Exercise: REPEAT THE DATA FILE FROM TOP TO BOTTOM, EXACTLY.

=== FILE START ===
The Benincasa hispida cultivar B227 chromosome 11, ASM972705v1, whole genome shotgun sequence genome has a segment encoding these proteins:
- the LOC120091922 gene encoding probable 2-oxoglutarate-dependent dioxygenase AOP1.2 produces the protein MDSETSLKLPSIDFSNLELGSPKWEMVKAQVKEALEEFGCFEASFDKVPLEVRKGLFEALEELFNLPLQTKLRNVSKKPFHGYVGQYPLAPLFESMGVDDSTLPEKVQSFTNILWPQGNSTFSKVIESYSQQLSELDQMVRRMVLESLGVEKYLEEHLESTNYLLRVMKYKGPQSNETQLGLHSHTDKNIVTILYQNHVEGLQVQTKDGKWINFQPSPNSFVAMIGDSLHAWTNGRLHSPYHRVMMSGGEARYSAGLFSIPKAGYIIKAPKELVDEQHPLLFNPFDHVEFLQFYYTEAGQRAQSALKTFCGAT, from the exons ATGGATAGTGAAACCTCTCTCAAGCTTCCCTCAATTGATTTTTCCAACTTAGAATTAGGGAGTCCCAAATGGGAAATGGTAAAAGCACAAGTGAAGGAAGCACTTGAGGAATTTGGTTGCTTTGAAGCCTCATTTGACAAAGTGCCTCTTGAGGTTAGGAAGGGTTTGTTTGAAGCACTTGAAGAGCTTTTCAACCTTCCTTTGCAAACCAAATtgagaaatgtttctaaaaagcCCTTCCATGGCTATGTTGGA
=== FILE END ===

The Benincasa hispida cultivar B227 chromosome 11, ASM972705v1, whole genome shotgun sequence genome has a segment encoding these proteins:
- the LOC120091922 gene encoding probable 2-oxoglutarate-dependent dioxygenase AOP1.2 produces the protein MDSETSLKLPSIDFSNLELGSPKWEMVKAQVKEALEEFGCFEASFDKVPLEVRKGLFEALEELFNLPLQTKLRNVSKKPFHGYVGQYPLAPLFESMGVDDSTLPEKVQSFTNILWPQGNSTFSKVIESYSQQLSELDQMVRRMVLESLGVEKYLEEHLESTNYLLRVMKYKGPQSNETQLGLHSHTDKNIVTILYQNHVEGLQVQTKDGKWINFQPSPNSFVAMIGDSLHAWTNGRLHSPYHRVMMSGGEARYSAGLFSIPKAGYIIKAPKELVDEQHPLLFNPFDHVEFLQFYYTEAGQRAQSALKTFCGAT, from the exons ATGGATAGTGAAACCTCTCTCAAGCTTCCCTCAATTGATTTTTCCAACTTAGAATTAGGGAGTCCCAAATGGGAAATGGTAAAAGCACAAGTGAAGGAAGCACTTGAGGAATTTGGTTGCTTTGAAGCCTCATTTGACAAAGTGCCTCTTGAGGTTAGGAAGGGTTTGTTTGAAGCACTTGAAGAGCTTTTCAACCTTCCTTTGCAAACCAAATtgagaaatgtttctaaaaagcCCTTCCATGGCTATGTTGGA